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Spring 1999

Heal the World
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polluting alternatives that can be implemented in a cost-effective manner. And we're actively doing that."

Leaders in the government agencies cited in the wastewater report had their own complaints. "We believe we were unfairly characterized as dragging our feet on secondary treatment," says Jim Stahl, assistant chief engineer and assistant general manager at the L.A. County Sanitation Districts. "We had laid out very good scientific and engineering principles for why we thought it was necessary to continue with the type of treatment we had, which we felt was an environmentally sound, cost-effective system that was doing the job." John Cross, assistant director of the Los Angeles Bureau of Sanitation, argues that recognition should have been given to improvements at the Hyperion plant since 1989, when the city began meeting full secondary treatment standards.

But neither Stahl nor Cross has any problem with the report card concept; indeed, Cross' main complaint is that his agency wasn't given the opportunity to review and comment on the report prior to publication. Each of the authors of the 1998 Report Card are soliciting readers' comments, which will be summarized in the next report.

The 1999 Southern California Environmental Report Card is being timed for release at the annual conference of the Society of Environmental Journalists (SEJ), which will be hosted and sponsored by UCLA Sept. 16-19. It will be the first time that SEJ, which includes environmental reporters from the country's major print and broadcast outlets, will hold its national meeting on the West Coast.

Environmental reporters and IoE faculty have a common goal, observes SEJ executive director Beth Parke: a desire to advance public understanding about issues so complex that even environmental reporters often have difficulty grasping them. "We're in an era in which it's extremely important for scientists to be public communicators," says Parke. "That's why an institutional effort such as we're seeing at UCLA is helpful."

Ambrose believes the Southern California Environmental Report Card can be particularly useful in offering a broader perspective than event-focused news coverage typically provides. "You always read about this or that oil spill in wetlands, but rarely do you see articles about the status of wetlands generally," he says.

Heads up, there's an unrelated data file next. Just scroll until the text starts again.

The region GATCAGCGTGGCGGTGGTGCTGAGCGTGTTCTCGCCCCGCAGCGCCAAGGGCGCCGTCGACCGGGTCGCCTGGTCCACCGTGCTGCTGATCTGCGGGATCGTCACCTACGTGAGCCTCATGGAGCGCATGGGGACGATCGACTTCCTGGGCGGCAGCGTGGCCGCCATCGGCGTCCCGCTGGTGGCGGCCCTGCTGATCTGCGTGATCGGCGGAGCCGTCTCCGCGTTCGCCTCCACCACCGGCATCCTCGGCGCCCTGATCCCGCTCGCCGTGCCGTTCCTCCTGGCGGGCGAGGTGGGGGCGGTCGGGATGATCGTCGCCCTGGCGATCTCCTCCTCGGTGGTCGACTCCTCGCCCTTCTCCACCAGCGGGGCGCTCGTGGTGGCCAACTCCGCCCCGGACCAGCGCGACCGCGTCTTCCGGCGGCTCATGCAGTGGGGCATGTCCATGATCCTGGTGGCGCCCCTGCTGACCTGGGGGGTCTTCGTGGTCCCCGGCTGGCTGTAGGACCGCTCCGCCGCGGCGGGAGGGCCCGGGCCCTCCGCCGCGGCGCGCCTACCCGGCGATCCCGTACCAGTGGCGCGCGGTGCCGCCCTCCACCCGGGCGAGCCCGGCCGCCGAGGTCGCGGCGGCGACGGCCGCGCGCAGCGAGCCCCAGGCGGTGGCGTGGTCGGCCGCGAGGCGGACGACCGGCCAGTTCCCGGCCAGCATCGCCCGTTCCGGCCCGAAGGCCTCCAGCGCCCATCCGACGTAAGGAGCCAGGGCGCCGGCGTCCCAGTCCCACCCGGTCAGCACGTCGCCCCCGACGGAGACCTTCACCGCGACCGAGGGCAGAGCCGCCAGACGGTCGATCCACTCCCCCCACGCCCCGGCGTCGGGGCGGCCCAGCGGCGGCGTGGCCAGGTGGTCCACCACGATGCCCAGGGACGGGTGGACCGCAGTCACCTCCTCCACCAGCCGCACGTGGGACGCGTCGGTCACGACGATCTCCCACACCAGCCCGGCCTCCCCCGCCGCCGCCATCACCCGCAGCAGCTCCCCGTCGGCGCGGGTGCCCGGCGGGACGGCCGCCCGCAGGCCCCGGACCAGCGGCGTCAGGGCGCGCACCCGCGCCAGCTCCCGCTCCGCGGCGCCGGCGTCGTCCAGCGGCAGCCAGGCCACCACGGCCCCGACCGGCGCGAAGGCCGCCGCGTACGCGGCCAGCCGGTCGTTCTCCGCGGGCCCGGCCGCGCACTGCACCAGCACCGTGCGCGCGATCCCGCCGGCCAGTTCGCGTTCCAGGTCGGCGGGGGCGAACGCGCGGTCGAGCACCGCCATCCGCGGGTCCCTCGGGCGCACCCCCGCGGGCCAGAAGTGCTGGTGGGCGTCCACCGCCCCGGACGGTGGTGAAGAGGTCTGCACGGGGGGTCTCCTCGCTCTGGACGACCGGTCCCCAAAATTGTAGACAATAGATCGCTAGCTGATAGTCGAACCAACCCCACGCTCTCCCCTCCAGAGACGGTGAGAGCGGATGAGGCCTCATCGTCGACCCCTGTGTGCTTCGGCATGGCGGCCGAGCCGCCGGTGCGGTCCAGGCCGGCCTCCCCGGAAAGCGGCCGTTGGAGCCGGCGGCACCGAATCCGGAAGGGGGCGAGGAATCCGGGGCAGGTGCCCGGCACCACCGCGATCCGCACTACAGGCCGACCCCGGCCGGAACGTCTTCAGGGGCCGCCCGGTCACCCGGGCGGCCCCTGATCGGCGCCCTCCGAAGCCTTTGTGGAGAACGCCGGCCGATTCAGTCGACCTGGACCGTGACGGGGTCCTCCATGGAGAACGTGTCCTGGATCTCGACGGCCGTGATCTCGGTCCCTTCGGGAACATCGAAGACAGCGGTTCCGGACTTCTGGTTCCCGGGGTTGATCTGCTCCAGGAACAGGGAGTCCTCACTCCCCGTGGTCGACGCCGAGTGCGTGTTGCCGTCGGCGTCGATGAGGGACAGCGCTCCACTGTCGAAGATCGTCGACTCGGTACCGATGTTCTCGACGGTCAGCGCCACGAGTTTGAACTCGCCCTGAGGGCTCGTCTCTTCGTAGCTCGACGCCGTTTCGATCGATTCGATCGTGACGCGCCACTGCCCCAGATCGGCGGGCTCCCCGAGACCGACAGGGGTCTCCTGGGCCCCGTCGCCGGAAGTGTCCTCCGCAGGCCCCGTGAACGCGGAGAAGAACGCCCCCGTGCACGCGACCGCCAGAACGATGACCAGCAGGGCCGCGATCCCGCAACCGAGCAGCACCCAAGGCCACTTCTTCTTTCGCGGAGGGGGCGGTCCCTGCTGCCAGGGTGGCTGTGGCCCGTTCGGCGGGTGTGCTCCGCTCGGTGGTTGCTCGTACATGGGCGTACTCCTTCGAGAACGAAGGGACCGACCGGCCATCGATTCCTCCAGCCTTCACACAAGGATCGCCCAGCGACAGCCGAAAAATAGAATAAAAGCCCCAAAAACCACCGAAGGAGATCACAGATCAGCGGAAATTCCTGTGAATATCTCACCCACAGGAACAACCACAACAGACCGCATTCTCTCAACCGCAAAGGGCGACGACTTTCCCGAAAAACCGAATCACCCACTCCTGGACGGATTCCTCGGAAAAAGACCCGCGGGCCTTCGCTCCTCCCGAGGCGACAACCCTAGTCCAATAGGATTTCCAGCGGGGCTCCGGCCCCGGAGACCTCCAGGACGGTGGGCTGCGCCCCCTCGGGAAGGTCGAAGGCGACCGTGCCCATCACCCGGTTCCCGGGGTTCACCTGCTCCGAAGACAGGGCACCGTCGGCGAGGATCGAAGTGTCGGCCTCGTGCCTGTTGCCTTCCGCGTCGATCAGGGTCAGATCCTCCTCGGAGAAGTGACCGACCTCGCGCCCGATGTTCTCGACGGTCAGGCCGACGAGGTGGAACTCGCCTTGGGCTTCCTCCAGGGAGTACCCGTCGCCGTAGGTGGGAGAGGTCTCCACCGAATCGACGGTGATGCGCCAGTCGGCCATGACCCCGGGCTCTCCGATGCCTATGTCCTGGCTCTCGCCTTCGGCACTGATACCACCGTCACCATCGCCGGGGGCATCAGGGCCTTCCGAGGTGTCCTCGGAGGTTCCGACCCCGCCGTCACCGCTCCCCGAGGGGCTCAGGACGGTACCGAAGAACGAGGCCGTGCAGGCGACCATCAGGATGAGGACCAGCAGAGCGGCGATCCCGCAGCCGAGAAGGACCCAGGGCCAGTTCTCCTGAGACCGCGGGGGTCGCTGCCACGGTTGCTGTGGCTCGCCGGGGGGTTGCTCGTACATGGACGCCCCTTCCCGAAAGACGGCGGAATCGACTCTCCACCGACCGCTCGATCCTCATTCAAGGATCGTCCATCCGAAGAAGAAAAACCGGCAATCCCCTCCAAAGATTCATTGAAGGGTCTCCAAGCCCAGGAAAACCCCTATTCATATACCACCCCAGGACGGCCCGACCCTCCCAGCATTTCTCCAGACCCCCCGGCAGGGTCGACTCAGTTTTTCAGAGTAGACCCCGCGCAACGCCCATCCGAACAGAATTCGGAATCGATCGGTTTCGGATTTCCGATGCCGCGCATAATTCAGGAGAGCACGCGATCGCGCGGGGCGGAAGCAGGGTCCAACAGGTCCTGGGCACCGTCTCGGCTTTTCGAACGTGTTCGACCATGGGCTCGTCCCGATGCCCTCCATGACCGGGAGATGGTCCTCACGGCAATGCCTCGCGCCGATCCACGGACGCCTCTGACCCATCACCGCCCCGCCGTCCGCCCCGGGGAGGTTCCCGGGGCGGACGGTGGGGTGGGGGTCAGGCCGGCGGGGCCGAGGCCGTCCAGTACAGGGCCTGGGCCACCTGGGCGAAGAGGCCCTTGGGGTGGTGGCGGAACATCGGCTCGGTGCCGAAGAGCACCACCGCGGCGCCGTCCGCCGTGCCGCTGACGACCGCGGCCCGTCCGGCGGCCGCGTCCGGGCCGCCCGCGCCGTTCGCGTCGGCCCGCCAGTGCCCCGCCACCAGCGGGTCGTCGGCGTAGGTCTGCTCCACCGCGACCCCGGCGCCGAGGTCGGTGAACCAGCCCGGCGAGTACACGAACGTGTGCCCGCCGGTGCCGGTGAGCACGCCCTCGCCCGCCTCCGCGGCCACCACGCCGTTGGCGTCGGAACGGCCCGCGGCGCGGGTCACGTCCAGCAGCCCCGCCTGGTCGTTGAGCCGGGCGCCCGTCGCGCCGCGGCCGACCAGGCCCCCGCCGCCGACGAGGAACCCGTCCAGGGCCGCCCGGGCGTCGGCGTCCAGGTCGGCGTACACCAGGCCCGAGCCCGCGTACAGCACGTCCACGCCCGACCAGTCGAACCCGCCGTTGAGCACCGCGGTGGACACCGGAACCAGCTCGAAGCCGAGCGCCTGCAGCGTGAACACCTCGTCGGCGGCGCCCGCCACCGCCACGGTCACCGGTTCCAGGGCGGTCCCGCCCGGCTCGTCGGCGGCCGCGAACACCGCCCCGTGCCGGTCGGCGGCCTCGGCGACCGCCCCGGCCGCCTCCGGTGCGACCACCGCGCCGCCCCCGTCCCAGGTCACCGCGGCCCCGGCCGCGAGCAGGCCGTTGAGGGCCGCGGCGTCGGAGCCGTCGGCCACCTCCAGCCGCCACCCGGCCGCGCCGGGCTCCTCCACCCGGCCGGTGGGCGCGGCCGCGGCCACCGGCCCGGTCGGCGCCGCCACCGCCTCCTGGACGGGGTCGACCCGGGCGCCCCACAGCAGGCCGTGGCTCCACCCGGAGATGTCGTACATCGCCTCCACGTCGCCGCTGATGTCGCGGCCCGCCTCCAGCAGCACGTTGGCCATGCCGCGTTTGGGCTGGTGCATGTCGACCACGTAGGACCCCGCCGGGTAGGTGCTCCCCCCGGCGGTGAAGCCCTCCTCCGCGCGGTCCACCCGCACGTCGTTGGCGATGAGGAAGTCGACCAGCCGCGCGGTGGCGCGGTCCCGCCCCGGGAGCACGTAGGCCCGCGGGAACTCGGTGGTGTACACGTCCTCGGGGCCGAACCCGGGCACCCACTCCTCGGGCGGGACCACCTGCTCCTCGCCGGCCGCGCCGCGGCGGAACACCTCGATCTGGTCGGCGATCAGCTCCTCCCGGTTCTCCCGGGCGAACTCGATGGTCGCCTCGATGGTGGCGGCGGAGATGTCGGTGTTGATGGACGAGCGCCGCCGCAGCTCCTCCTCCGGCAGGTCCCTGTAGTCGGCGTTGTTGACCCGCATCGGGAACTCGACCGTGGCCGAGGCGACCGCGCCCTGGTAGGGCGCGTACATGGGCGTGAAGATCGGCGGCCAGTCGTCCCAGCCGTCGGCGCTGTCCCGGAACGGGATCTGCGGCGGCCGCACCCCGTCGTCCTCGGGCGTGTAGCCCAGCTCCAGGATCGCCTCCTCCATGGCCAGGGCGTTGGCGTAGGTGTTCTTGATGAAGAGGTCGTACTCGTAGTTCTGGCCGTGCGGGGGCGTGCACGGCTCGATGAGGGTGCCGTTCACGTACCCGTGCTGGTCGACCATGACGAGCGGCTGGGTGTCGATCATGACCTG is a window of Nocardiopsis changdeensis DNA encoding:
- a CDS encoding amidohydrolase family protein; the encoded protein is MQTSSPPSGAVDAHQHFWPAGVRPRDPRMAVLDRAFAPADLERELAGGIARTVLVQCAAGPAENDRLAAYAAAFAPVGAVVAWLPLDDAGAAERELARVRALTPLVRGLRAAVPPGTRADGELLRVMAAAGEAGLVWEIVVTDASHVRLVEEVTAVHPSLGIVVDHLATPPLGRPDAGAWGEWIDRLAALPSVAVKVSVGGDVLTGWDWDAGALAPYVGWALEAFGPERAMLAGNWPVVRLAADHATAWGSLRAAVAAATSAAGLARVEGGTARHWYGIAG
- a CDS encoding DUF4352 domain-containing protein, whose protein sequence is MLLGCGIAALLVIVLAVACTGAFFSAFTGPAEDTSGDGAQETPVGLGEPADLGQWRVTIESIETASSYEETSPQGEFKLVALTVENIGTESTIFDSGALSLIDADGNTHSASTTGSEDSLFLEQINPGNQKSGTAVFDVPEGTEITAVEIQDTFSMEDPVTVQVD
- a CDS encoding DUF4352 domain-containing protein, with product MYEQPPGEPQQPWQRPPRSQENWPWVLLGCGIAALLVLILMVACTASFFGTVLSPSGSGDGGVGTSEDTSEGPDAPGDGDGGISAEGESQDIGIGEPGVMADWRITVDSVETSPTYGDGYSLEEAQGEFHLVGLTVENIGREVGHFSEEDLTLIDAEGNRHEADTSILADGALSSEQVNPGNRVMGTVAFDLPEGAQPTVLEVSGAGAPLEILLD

In its effort to provide such perspective, the inaugural Report Card lays down the gauntlet, arguing: "While human civilization has made extraordinary social and technological strides in the past century, too often the environment has been sacrificed for profit or convenience. Accordingly, although such progress has improved the quality of life for some, it has resulted in a serious deterioration of the planet's water, land and air resources, thus jeopardizing the future quality of life for all."

IoE members believe one of the keys to fighting environmental deterioration is to help crystallize the issues for the citizenry. "When confronted with reasonably accessible facts, people are very ready to pitch in and try to make things better," says IoE member Richard Berk, a professor of sociology and statistics. Berk has studied public opinion in various areas of environmental policy and found, contrary to conventional wisdom, that most people are willing to make sacrifices on behalf of a cleaner environment. Winer agrees: "You don't hear people saying they won't pay $200 in order to have a catalytic converter on a $30,000 automobile (as was predicted). A few years back, we heard predictions that recycling wouldn't be supported, and

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